This weekend will be marked by celebrations large and small honoring the most revered revolutionary in the civil rights movement, Dr. Martin Luther King, Jr. Heralded as the God-led, citizen prophet for nonviolence dedicated to building a beloved community, King helped expand the franchise of liberty and equality for African Americans.
His pursuit to elevate the plight of the economically disenfranchised in all of humanity’s stripes is part of his legacy as well. King understood that success in getting to sit at lunch counters, once off-limits to people of color, was blunted by one’s ability to afford to dine there.
The evolution of a new agenda led by King in the autumn of 1967 called the “Poor People’s Campaign” included demands for a multi-million dollar anti-poverty package from Congress. This would be short-circuited just months after its inception by an assassin’s calculated silencing of King. It was in the course of that fight for better wages and treatment of black sanitation workers in Memphis, Tennessee, on April 4, 1968, that King’s life was cut short at age 39.
Many people tell me how perplexed they are by the muted conversation about poverty by today’s national leaders and policymakers. Mention of poverty during the last election cycle was non-existent, other than ill-conceived characterizations of those below the line. No anti-poverty agendas were brought forth or even intimations made that they’re forthcoming. Poverty is treated as an intractable problem that we feel sorry exists, and we quickly concede to political impotence.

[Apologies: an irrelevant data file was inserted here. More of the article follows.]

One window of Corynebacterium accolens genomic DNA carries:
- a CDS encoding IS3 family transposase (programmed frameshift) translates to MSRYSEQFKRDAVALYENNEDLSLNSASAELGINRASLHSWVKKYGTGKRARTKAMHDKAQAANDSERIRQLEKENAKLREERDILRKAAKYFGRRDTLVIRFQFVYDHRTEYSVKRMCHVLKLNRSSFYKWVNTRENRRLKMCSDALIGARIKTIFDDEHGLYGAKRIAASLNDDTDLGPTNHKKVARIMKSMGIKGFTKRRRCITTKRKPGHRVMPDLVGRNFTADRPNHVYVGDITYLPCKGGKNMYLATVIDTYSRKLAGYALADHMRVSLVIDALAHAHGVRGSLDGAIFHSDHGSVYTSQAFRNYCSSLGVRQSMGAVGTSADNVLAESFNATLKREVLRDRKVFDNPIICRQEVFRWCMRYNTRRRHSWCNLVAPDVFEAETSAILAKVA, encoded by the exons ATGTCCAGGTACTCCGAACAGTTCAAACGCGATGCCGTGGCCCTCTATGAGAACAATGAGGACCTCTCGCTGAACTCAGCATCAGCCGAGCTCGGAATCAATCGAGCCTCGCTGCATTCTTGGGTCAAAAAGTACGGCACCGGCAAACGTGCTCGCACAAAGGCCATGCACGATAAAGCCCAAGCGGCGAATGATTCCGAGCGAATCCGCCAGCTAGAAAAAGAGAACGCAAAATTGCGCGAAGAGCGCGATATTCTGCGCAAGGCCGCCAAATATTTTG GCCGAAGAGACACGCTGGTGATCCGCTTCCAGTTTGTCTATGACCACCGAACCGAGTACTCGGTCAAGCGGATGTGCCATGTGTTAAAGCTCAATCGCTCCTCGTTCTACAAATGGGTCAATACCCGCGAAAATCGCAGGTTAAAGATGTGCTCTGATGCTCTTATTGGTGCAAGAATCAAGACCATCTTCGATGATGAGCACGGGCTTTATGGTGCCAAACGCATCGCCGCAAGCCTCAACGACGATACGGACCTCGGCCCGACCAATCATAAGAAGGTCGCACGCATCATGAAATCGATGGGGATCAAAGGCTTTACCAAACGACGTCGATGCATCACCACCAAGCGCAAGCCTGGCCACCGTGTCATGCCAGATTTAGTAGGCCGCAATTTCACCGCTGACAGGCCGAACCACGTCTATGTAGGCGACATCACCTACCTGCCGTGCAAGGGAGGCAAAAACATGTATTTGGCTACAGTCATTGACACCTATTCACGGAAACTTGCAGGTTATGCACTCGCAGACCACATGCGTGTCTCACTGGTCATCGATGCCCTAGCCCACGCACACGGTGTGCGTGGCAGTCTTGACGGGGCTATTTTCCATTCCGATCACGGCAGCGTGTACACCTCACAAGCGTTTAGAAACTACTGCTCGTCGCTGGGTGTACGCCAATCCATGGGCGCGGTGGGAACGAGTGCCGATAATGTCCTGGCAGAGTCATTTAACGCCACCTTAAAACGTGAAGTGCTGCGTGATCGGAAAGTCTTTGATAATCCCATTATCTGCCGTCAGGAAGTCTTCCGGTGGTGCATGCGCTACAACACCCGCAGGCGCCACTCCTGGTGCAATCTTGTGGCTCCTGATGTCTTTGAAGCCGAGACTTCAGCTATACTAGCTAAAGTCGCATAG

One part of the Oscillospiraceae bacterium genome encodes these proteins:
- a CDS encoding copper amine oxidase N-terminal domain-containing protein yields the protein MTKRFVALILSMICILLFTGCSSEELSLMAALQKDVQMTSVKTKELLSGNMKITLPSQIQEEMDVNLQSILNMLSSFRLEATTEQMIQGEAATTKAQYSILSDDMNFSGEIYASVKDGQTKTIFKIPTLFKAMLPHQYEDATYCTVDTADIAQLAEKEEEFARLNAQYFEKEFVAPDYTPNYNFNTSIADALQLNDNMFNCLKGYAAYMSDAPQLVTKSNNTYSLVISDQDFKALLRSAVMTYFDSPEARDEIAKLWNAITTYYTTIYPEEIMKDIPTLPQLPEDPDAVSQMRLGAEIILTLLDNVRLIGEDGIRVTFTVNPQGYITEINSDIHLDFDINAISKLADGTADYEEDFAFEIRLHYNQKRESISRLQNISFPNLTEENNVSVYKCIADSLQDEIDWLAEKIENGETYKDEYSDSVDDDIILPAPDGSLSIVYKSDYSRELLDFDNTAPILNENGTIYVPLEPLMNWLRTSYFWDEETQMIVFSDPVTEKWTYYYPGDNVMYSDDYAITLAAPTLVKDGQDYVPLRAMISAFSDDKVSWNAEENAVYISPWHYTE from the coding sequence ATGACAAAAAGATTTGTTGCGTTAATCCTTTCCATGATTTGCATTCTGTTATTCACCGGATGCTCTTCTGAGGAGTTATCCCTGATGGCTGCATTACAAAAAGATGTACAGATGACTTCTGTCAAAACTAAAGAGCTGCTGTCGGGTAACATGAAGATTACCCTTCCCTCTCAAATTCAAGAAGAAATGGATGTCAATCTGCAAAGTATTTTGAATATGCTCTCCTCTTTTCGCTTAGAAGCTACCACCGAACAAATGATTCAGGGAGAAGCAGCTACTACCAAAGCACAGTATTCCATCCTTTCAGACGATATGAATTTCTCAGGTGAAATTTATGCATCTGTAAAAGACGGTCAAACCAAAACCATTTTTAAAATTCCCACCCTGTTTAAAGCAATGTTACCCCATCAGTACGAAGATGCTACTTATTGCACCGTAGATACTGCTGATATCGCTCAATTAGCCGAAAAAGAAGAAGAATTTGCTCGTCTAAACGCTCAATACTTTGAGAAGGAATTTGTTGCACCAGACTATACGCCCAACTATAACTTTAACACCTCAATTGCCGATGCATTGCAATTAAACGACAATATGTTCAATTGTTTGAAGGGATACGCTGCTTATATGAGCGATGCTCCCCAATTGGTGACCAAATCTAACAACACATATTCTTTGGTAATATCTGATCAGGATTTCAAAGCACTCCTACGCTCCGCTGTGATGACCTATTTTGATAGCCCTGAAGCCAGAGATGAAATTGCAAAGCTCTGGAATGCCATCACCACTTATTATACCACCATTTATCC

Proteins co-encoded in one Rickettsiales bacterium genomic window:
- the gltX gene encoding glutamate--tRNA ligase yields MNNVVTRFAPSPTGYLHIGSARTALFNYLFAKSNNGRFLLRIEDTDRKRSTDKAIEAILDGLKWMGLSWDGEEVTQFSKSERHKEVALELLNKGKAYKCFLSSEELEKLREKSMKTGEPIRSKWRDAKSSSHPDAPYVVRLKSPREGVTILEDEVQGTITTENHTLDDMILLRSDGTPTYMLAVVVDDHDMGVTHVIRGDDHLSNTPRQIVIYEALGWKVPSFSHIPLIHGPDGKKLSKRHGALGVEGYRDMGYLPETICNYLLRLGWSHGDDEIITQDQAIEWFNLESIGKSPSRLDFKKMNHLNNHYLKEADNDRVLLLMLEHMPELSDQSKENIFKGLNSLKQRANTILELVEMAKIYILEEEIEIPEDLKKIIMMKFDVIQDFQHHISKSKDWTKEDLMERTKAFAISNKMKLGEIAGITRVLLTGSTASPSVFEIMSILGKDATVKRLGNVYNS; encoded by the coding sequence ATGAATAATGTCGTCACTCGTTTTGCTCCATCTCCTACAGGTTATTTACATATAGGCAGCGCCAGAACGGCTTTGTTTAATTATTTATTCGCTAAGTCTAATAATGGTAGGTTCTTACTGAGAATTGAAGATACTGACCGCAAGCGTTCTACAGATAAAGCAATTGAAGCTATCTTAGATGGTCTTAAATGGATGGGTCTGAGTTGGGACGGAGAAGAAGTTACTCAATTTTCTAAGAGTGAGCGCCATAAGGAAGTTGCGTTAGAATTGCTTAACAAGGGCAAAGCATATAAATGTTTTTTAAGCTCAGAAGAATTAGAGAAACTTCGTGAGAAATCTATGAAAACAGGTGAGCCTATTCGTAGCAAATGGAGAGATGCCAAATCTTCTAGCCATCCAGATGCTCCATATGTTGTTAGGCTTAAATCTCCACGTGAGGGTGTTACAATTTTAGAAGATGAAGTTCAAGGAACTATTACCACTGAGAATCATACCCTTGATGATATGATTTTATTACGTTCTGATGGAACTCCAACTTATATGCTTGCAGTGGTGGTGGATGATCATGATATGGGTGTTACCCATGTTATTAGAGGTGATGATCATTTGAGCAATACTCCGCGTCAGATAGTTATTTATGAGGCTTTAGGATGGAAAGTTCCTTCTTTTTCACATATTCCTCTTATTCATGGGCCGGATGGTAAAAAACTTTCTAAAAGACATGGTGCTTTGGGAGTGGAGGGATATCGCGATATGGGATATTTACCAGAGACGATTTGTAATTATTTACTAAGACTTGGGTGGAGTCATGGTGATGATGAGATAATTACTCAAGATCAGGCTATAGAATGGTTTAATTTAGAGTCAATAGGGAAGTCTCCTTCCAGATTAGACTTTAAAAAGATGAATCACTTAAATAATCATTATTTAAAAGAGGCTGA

While we remain trapped by the political morass of poverty, those sinking in it expand to greater numbers. Kentucky – a state with more than one in four children in poverty and nearly 800,000 citizens in poverty overall — can ill afford to refuse a solutions-based dialogue.
James Ziliak, an economics professor at the University of Kentucky and founding director of the U.K. Center for Poverty Research says the Bluegrass state has the fifth highest poverty rate in the nation. He says the boom and bust cycles in manufacturing and resource extraction leave Kentucky particularly vulnerable to sharp economic downturns — such as the one from which we’re trying now to rebound.
Then there’s the issue of the “persistently poor” counties in Kentucky, of which almost two dozen are situated in eastern Kentucky. By federal definition, these areas earn that classification when they’ve been economically distressed for at least 30 years. Michelle Tooley, a religion, social ethics, and public policy professor at Berea College, says there are “scarce resources…isolation, often poor transportation, sometimes not the access to utilities. But you also have this resource gap that is more than just money.” Professors Tooley and Ziliak frame the issue further in this report.
Poverty is a multi-dimensional problem. But, it is not without solutions, as I’ve learned while producing/hosting (with Bill Goodman) a KET special that airs Monday at 8 pm ET. Community leaders, anti-poverty advocates, educators, and economists share their insights and lend recommendations on how — in the words of Dr. Martin L. King — “to make the invisible visible.”
“The Price of Poverty in Kentucky” airs Monday at 8/7pm on KET.